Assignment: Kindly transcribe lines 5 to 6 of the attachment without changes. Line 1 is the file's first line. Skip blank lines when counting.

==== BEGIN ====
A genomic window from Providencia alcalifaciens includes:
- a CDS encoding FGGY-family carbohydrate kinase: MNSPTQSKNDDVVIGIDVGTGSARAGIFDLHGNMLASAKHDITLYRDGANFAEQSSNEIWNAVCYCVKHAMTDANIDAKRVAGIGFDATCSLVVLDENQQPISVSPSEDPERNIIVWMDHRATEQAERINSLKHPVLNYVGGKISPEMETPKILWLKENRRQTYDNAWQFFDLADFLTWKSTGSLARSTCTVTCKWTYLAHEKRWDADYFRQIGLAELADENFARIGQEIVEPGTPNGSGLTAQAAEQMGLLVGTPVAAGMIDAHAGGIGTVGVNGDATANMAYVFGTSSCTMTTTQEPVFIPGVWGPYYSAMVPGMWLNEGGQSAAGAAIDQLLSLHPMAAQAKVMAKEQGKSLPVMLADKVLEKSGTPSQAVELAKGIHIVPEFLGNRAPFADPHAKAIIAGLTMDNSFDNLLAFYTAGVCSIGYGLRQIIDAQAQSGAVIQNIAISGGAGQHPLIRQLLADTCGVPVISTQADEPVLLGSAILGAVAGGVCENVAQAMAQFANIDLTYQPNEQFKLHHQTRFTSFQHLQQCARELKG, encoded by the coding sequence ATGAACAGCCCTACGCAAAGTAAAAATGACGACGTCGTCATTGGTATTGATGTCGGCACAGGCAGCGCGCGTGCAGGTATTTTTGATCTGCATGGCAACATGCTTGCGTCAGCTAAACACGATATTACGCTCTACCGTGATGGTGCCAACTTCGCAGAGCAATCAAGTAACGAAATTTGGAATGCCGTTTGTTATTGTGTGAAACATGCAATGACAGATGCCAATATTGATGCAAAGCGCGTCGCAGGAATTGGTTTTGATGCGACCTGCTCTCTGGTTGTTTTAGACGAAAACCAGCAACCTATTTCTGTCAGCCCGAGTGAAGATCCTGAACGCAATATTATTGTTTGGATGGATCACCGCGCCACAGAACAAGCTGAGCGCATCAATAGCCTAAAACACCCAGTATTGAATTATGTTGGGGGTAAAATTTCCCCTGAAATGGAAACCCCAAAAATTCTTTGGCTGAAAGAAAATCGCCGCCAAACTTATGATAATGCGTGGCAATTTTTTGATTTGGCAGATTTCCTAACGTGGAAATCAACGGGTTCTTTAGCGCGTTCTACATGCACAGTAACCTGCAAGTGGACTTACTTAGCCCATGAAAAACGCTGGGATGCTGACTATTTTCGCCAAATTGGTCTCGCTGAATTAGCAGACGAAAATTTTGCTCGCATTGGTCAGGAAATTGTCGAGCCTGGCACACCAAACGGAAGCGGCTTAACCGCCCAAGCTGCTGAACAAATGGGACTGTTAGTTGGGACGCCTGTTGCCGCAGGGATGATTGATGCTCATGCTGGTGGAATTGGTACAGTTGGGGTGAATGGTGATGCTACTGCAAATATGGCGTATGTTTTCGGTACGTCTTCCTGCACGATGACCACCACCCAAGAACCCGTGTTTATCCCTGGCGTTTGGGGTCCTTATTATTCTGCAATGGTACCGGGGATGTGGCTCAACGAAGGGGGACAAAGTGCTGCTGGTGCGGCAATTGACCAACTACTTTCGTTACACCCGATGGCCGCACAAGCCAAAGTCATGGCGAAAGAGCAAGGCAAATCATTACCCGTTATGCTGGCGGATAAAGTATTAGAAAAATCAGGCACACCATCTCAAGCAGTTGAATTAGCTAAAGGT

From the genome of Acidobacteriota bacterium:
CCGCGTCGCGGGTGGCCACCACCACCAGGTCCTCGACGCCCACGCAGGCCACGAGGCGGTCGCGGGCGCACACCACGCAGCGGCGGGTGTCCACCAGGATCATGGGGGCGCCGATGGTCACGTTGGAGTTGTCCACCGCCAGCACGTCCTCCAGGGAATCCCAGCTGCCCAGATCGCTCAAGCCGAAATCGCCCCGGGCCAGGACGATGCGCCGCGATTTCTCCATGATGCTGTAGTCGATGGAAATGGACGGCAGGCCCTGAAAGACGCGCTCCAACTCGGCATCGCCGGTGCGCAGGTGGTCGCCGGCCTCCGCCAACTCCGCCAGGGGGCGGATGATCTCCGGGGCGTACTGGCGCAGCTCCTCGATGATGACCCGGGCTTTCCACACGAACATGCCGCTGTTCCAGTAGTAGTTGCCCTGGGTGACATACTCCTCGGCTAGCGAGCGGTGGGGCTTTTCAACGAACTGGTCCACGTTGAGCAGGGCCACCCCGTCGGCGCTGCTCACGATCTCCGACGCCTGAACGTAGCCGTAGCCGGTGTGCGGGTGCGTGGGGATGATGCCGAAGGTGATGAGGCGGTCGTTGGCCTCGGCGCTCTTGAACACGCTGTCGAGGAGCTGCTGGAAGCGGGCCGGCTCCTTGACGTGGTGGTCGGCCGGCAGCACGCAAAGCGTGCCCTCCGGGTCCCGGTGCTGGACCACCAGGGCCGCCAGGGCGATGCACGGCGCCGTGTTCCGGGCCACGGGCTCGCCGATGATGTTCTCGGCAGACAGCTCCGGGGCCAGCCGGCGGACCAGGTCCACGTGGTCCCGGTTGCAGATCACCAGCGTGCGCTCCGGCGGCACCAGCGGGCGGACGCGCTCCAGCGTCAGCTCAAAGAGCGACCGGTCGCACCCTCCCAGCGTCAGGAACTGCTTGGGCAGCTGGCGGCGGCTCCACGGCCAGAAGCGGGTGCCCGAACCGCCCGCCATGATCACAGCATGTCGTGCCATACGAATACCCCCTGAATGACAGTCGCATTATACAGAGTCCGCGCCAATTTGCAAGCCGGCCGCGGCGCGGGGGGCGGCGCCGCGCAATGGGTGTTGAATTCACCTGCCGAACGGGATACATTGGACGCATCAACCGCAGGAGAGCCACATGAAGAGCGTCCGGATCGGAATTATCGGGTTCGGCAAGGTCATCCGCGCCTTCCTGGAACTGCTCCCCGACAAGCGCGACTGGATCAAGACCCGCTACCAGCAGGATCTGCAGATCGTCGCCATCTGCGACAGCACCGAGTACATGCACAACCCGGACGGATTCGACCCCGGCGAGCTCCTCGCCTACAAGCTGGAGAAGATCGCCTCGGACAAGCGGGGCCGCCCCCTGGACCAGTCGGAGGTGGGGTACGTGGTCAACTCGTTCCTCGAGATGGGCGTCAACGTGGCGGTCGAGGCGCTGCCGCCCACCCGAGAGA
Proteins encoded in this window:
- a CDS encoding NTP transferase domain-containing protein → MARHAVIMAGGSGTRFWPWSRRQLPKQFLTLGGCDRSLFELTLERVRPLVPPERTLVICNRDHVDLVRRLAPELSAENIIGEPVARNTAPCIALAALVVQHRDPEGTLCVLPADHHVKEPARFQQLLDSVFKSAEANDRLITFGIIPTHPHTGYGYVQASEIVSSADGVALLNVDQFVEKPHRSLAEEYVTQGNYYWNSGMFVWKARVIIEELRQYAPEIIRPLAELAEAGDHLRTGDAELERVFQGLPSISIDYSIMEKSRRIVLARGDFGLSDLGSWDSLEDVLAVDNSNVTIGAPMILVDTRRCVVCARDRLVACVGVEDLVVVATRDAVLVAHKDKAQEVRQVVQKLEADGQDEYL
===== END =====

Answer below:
Proteins encoded in this window:
- a CDS encoding NTP transferase domain-containing protein → MARHAVIMAGGSGTRFWPWSRRQLPKQFLTLGGCDRSLFELTLERVRPLVPPERTLVICNRDHVDLVRRLAPELSAENIIGEPVARNTAPCIALAALVVQHRDPEGTLCVLPADHHVKEPARFQQLLDSVFKSAEANDRLITFGIIPTHPHTGYGYVQASEIVSSADGVALLNVDQFVEKPHRSLAEEYVTQGNYYWNSGMFVWKARVIIEELRQYAPEIIRPLAELAEAGDHLRTGDAELERVFQGLPSISIDYSIMEKSRRIVLARGDFGLSDLGSWDSLEDVLAVDNSNVTIGAPMILVDTRRCVVCARDRLVACVGVEDLVVVATRDAVLVAHKDKAQEVRQVVQKLEADGQDEYL